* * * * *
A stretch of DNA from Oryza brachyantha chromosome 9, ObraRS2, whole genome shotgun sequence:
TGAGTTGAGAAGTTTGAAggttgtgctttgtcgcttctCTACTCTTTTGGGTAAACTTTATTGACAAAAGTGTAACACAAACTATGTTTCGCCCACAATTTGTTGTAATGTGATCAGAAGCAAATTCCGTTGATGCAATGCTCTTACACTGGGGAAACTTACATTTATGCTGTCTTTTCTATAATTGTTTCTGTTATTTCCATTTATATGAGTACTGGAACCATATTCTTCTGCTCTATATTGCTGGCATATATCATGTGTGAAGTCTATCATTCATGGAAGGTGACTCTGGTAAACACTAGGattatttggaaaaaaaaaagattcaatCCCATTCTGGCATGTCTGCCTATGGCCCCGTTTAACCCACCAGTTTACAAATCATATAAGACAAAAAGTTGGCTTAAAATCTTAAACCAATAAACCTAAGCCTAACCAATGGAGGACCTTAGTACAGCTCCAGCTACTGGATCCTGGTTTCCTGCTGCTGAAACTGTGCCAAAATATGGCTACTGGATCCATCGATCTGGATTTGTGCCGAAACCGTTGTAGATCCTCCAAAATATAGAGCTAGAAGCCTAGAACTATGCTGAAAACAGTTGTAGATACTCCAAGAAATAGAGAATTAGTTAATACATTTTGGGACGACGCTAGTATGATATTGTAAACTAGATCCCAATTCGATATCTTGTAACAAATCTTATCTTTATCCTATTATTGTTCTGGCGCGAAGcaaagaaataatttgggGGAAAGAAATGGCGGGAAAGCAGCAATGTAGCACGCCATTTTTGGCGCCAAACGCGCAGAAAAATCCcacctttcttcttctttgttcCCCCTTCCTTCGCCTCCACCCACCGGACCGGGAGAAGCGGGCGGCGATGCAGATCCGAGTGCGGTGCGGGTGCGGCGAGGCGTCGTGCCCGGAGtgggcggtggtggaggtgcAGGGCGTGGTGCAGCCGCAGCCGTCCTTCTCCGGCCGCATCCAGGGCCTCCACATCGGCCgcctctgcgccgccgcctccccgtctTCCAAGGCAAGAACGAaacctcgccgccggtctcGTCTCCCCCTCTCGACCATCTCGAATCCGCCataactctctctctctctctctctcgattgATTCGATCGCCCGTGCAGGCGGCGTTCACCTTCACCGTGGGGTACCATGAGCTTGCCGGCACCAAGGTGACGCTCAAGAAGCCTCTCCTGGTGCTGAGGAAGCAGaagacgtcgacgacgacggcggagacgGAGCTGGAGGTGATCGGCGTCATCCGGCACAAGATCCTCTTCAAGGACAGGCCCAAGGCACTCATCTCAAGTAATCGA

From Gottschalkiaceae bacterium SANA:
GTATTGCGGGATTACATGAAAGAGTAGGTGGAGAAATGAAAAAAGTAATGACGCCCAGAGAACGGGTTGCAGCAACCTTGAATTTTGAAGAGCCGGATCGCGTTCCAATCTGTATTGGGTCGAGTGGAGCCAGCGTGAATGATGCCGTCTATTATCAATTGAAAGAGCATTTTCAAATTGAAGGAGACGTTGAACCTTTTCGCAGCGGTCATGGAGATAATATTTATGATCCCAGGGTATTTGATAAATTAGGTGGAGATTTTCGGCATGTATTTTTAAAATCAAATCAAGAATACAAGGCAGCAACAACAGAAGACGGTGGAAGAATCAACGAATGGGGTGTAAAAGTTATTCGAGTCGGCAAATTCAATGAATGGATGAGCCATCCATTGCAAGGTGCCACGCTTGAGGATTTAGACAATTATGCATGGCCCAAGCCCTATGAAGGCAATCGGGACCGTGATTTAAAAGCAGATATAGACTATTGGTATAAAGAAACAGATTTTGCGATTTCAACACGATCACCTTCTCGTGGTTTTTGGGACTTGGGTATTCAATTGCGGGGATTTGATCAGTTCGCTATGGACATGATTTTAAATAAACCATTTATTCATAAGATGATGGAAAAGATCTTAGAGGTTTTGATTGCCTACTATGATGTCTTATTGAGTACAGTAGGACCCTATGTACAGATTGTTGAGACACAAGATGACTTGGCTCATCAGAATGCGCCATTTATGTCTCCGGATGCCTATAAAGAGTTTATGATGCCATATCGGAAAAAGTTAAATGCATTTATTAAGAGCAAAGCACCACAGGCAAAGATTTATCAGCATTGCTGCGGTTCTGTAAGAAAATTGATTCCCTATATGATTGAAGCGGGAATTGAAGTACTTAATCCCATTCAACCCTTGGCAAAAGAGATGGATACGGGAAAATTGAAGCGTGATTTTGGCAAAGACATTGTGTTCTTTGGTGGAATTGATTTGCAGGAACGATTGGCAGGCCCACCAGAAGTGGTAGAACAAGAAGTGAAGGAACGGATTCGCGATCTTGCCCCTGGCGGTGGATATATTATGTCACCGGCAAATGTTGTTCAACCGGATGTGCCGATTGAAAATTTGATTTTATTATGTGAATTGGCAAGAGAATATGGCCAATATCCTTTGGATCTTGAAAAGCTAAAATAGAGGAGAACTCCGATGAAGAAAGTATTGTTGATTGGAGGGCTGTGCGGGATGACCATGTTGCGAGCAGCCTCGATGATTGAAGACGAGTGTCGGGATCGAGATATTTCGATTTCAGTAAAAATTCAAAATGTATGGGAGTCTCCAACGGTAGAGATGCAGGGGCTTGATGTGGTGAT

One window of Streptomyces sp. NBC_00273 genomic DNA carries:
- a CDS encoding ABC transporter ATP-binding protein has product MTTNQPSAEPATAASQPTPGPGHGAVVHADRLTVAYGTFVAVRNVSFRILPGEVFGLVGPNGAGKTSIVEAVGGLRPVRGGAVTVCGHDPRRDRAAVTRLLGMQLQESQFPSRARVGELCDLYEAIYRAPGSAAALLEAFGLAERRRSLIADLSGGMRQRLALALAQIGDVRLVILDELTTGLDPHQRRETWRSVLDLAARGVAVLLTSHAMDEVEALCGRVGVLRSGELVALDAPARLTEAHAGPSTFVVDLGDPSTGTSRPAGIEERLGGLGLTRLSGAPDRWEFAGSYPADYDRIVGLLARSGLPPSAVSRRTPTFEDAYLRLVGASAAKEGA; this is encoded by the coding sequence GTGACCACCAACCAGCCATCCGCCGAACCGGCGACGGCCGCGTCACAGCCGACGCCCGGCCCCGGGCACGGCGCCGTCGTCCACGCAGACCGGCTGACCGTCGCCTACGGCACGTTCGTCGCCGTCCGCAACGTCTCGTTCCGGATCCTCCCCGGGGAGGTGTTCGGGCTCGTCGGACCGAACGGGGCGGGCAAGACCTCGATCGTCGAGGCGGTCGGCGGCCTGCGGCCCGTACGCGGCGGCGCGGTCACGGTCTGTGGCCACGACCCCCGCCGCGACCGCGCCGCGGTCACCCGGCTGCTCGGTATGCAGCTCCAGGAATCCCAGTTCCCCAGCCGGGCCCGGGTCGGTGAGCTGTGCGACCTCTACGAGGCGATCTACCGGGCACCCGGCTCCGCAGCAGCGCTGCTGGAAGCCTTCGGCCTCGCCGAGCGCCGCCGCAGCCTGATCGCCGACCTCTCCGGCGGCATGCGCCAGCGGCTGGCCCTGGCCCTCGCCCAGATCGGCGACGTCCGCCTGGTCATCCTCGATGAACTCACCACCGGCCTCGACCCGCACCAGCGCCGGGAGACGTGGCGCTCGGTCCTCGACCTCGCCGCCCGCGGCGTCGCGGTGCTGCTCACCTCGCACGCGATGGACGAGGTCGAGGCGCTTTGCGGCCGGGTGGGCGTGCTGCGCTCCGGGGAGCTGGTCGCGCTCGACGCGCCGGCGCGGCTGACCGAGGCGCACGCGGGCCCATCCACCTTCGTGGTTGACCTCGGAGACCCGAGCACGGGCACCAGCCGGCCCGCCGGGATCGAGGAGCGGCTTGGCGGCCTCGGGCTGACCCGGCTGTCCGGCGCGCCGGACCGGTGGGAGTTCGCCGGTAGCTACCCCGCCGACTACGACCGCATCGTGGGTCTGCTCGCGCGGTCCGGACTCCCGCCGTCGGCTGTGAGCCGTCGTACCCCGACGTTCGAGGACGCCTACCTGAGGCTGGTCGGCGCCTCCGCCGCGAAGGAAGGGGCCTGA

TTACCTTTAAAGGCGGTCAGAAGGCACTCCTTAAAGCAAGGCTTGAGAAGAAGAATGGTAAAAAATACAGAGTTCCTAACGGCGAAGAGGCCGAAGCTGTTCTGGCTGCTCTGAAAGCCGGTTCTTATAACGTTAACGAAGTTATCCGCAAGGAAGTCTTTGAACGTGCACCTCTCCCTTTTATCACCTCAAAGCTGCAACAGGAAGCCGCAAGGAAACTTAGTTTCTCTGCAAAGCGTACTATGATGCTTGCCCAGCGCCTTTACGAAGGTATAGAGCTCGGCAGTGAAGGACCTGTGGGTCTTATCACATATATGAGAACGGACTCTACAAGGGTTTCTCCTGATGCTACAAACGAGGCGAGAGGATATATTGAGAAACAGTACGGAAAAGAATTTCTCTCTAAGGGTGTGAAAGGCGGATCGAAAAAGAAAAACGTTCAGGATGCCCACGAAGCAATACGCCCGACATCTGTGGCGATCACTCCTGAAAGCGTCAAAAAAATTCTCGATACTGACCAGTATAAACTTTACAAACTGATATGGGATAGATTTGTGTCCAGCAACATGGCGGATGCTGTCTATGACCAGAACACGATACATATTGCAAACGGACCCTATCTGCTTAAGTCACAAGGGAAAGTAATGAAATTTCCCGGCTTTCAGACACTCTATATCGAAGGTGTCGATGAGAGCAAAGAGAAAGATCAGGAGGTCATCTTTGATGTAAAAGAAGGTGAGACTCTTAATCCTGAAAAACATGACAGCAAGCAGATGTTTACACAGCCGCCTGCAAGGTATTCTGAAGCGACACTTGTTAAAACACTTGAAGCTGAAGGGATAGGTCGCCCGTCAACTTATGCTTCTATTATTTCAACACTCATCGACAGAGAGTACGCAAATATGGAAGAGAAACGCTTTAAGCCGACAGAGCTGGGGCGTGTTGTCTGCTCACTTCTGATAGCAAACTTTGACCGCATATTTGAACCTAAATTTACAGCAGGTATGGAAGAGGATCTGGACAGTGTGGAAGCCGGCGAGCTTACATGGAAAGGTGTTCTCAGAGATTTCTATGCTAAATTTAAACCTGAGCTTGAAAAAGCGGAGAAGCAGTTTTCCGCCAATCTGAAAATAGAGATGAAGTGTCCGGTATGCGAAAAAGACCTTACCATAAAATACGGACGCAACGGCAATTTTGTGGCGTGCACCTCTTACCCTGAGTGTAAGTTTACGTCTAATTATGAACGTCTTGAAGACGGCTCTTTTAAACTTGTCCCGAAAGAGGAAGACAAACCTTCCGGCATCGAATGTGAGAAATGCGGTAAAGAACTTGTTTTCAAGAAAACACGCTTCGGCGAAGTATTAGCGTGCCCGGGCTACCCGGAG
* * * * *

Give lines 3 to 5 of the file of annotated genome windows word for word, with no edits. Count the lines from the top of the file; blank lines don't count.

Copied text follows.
From Gottschalkiaceae bacterium SANA:
GTATTGCGGGATTACATGAAAGAGTAGGTGGAGAAATGAAAAAAGTAATGACGCCCAGAGAACGGGTTGCAGCAACCTTGAATTTTGAAGAGCCGGATCGCGTTCCAATCTGTATTGGGTCGAGTGGAGCCAGCGTGAATGATGCCGTCTATTATCAATTGAAAGAGCATTTTCAAATTGAAGGAGACGTTGAACCTTTTCGCAGCGGTCATGGAGATAATATTTATGATCCCAGGGTATTTGATAAATTAGGTGGAGATTTTCGGCATGTATTTTTAAAATCAAATCAAGAATACAAGGCAGCAACAACAGAAGACGGTGGAAGAATCAACGAATGGGGTGTAAAAGTTATTCGAGTCGGCAAATTCAATGAATGGATGAGCCATCCATTGCAAGGTGCCACGCTTGAGGATTTAGACAATTATGCATGGCCCAAGCCCTATGAAGGCAATCGGGACCGTGATTTAAAAGCAGATATAGACTATTGGTATAAAGAAACAGATTTTGCGATTTCAACACGATCACCTTCTCGTGGTTTTTGGGACTTGGGTATTCAATTGCGGGGATTTGATCAGTTCGCTATGGACATGATTTTAAATAAACCATTTATTCATAAGATGATGGAAAAGATCTTAGAGGTTTTGATTGCCTACTATGATGTCTTATTGAGTACAGTAGGACCCTATGTACAGATTGTTGAGACACAAGATGACTTGGCTCATCAGAATGCGCCATTTATGTCTCCGGATGCCTATAAAGAGTTTATGATGCCATATCGGAAAAAGTTAAATGCATTTATTAAGAGCAAAGCACCACAGGCAAAGATTTATCAGCATTGCTGCGGTTCTGTAAGAAAATTGATTCCCTATATGATTGAAGCGGGAATTGAAGTACTTAATCCCATTCAACCCTTGGCAAAAGAGATGGATACGGGAAAATTGAAGCGTGATTTTGGCAAAGACATTGTGTTCTTTGGTGGAATTGATTTGCAGGAACGATTGGCAGGCCCACCAGAAGTGGTAGAACAAGAAGTGAAGGAACGGATTCGCGATCTTGCCCCTGGCGGTGGATATATTATGTCACCGGCAAATGTTGTTCAACCGGATGTGCCGATTGAAAATTTGATTTTATTATGTGAATTGGCAAGAGAATATGGCCAATATCCTTTGGATCTTGAAAAGCTAAAATAGAGGAGAACTCCGATGAAGAAAGTATTGTTGATTGGAGGGCTGTGCGGGATGACCATGTTGCGAGCAGCCTCGATGATTGAAGACGAGTGTCGGGATCGAGATATTTCGATTTCAGTAAAAATTCAAAATGTATGGGAGTCTCCAACGGTAGAGATGCAGGGGCTTGATGTGGTGAT

One window of Streptomyces sp. NBC_00273 genomic DNA carries: